- Gender-lens investors are looking to direct their money to companies with more women on their boards and in management.
- A growing number of funds make this easy to do.
- Greater gender diversity is related to higher stock performance, improved risk management and lower incidences of fraud, research shows.
It's a small but growing focus in the environmental, social and governance investing movement: gender equity.
So-called gender-lens investing prioritizes companies with higher representation of women on their boards and in management positions, as well as those that score well on pay equity and other workplace policies that especially help women, such as generous paid leave plans.
"We're seeing more investors, primarily women ... looking to bring a gender lens to their portfolio," said Kathleen McQuiggan, a financial advisor at Artemis in Boston.
Roughly $3.6 billion is invested in the more than two dozen mutual funds, exchange-traded funds and other equity products that zero in on this strategy, according to Parallelle Finance, a gender-lens research and advisory firm. That amount is just a sliver of the $330 billion invested in the broader category of ESG investing in the U.S., according to Morningstar.
Yet the amount flowing into these funds has grown steadily over the past five or so years due to an increased appetite from investors. The #MeToo movement and high-profile sexual harassment cases have contributed to the rising interest in supporting companies with greater representation of women or with policies that support gender equity.
Some gender-lens funds have performed well this year, while others have lagged. For example, the S&P 500 Index posted a 24% return through October, compared with 17.6% for the Pax Ellevate Global Women's Leadership Fund, according to Morningstar Direct.
Nevertheless, "there is no reason to think you'll underperform," said Jon Hale, director of ESG strategy at Morningstar. "Saying something is gender-lens-focused doesn't mean it won't use investment criteria."
What's more, greater gender diversity at a company is related to higher share price performance, improved risk management and lower incidences of fraud, said Angela Atherton, principal of operations and strategy at Parallelle Finance.
"I personally believe the funds will outperform in the long run," said McQuiggan, describing more women across firms' workforce as "the secret ingredient for why you might want to own this fund instead of that fund."
Eleven new gender-lens funds have popped up since 2018, including four in just the past year, according to Parallelle Finance.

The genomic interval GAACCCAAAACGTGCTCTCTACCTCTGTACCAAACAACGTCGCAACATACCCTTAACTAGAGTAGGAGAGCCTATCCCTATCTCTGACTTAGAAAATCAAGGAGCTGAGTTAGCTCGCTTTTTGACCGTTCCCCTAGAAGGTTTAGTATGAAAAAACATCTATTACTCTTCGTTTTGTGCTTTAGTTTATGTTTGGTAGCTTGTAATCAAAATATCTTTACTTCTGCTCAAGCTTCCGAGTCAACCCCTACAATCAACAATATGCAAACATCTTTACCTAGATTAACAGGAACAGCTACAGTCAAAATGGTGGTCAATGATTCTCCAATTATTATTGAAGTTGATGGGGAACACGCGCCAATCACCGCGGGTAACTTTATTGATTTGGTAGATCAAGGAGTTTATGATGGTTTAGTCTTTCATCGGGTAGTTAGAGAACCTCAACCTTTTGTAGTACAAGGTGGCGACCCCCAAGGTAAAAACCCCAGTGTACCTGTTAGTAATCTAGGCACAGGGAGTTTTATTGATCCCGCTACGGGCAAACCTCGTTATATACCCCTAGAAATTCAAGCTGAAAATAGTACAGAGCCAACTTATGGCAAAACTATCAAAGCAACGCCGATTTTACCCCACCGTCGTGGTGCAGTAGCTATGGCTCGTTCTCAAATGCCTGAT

In another sign of the strategy's growth, the assets under management in the Pax Ellevate Global Women's Leadership Fund — which is a forerunner in the space, dating back to 1993 — have doubled over the last 20 months, to nearly $1 billion from $500 million.
The fund, which requires a minimum investment of $1,000 and has an expense ratio of 0.78%, tracks some 400 companies by their representation of women on their board of directors and their transparency with gender diversity data, among other factors. More than a third of the fund's firms have female CEOs, for example, compared with 17% of those in the MSCI World Index.
Beyond the bottom line, there may also be an element of advocacy to these gender-lens strategies.
"The impact we're looking to address are cultural challenges that make it hard for underrepresented populations to thrive in their organizations," said Nicole Connolly, portfolio manager of the Fidelity Women's Leadership Fund, which looks for companies with at least one-third of their board seats held by women.
Women hold just a third of S&P 500 board seats today, and only 6% of the firms in the index are headed by women.
At investment manager Nia Impact Capital, pushing for gender equity is an ongoing endeavor.
The firm's $470 million Global Solutions Equity Portfolio consists of 50 companies that not only have women in leadership positions but also offer products and services that are beneficial to women and girls (such as breast cancer research).
Nia votes all proxies, as well as talks to companies specifically about diversity, inclusion and gender issues, and shares best practices related to fair pay, diversity and recruiting techniques.
"We're engaging actively with every company, bringing our investor voice as a right and responsibility as far as what the world needs," said Kristin Hull, CEO and founder of Nia.
The portfolio comes with an investment minimum of $100,000 and is available as a separately managed account through trading platforms like Fidelity Investments or Charles Schwab, Hull said. The cost ranges from 0.7% to 1.5% of assets managed, depending on where the account is held and how much money you have invested.
In the end, investors can only do so much to improve the representation of women across corporate America, experts caution. They say legislation and regulation are also needed.
There's been recent movement on those fronts too.
In August, the Securities and Exchange Commission approved Nasdaq's rule for newly listed companies, which will require most of the firms to have at least two diverse board directors, or to explain why they don't. The stock exchange operator found that more than three-quarters of its currently listed companies don't meet that standard.
Meanwhile, a dozen states have passed legislation to improve diversity on boards, or are on their way to doing so.